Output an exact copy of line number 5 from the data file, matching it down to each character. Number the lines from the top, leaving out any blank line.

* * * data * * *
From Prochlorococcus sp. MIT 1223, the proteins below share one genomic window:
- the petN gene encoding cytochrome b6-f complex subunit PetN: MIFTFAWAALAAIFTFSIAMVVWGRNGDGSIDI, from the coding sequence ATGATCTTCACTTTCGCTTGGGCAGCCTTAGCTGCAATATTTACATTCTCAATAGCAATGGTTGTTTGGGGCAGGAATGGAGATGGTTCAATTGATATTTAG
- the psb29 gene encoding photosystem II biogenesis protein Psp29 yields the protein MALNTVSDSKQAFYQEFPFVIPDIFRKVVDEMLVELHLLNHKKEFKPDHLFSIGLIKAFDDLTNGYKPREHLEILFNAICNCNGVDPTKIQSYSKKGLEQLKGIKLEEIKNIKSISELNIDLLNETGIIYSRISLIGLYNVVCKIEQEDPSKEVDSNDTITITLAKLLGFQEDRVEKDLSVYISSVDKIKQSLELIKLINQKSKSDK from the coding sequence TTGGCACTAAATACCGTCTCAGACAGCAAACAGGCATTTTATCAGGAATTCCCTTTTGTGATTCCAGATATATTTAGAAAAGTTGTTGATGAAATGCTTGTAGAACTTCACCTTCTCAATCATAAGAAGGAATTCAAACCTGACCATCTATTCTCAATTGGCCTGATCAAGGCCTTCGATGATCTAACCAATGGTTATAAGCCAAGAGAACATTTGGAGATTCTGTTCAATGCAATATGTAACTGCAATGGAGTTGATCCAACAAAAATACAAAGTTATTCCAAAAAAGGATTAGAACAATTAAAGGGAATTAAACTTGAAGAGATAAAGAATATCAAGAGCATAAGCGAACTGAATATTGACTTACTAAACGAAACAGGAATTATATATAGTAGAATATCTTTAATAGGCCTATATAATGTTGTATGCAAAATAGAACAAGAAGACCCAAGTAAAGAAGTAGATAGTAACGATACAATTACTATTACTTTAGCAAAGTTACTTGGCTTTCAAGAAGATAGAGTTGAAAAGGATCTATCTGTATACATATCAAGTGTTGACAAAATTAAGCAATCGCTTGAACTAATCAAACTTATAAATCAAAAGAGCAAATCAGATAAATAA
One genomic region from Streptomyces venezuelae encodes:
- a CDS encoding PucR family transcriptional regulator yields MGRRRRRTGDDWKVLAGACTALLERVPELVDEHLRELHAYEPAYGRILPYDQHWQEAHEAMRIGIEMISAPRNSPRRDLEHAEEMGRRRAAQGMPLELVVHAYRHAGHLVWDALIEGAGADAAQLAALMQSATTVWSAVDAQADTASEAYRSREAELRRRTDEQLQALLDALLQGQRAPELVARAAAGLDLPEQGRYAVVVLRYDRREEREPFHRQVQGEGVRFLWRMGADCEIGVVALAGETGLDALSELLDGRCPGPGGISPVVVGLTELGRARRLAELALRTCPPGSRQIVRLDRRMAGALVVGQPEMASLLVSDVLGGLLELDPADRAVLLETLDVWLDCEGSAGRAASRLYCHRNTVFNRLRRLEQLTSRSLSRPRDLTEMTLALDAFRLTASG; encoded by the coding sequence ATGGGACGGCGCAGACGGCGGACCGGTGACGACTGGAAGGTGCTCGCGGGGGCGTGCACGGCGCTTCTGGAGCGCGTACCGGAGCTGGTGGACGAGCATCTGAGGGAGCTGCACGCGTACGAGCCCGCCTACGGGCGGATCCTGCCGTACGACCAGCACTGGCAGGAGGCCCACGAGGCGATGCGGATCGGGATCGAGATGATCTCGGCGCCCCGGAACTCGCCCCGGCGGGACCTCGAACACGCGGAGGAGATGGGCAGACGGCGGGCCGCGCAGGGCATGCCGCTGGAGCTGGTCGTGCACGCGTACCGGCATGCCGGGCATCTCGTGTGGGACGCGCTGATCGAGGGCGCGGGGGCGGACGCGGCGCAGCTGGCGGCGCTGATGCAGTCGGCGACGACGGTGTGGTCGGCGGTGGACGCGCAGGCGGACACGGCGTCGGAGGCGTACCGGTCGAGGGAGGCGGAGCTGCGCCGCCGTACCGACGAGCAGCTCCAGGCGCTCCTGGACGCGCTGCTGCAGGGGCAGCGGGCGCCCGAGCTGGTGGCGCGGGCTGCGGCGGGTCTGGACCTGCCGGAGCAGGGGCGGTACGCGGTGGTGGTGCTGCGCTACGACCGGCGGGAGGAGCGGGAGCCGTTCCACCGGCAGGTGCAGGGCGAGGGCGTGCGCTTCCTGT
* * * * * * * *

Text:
- a CDS encoding PucR family transcriptional regulator yields MGRRRRRTGDDWKVLAGACTALLERVPELVDEHLRELHAYEPAYGRILPYDQHWQEAHEAMRIGIEMISAPRNSPRRDLEHAEEMGRRRAAQGMPLELVVHAYRHAGHLVWDALIEGAGADAAQLAALMQSATTVWSAVDAQADTASEAYRSREAELRRRTDEQLQALLDALLQGQRAPELVARAAAGLDLPEQGRYAVVVLRYDRREEREPFHRQVQGEGVRFLWRMGADCEIGVVALAGETGLDALSELLDGRCPGPGGISPVVVGLTELGRARRLAELALRTCPPGSRQIVRLDRRMAGALVVGQPEMASLLVSDVLGGLLELDPADRAVLLETLDVWLDCEGSAGRAASRLYCHRNTVFNRLRRLEQLTSRSLSRPRDLTEMTLALDAFRLTASG; encoded by the coding sequence ATGGGACGGCGCAGACGGCGGACCGGTGACGACTGGAAGGTGCTCGCGGGGGCGTGCACGGCGCTTCTGGAGCGCGTACCGGAGCTGGTGGACGAGCATCTGAGGGAGCTGCACGCGTACGAGCCCGCCTACGGGCGGATCCTGCCGTACGACCAGCACTGGCAGGAGGCCCACGAGGCGATGCGGATCGGGATCGAGATGATCTCGGCGCCCCGGAACTCGCCCCGGCGGGACCTCGAACACGCGGAGGAGATGGGCAGACGGCGGGCCGCGCAGGGCATGCCGCTGGAGCTGGTCGTGCACGCGTACCGGCATGCCGGGCATCTCGTGTGGGACGCGCTGATCGAGGGCGCGGGGGCGGACGCGGCGCAGCTGGCGGCGCTGATGCAGTCGGCGACGACGGTGTGGTCGGCGGTGGACGCGCAGGCGGACACGGCGTCGGAGGCGTACCGGTCGAGGGAGGCGGAGCTGCGCCGCCGTACCGACGAGCAGCTCCAGGCGCTCCTGGACGCGCTGCTGCAGGGGCAGCGGGCGCCCGAGCTGGTGGCGCGGGCTGCGGCGGGTCTGGACCTGCCGGAGCAGGGGCGGTACGCGGTGGTGGTGCTGCGCTACGACCGGCGGGAGGAGCGGGAGCCGTTCCACCGGCAGGTGCAGGGCGAGGGCGTGCGCTTCCTGT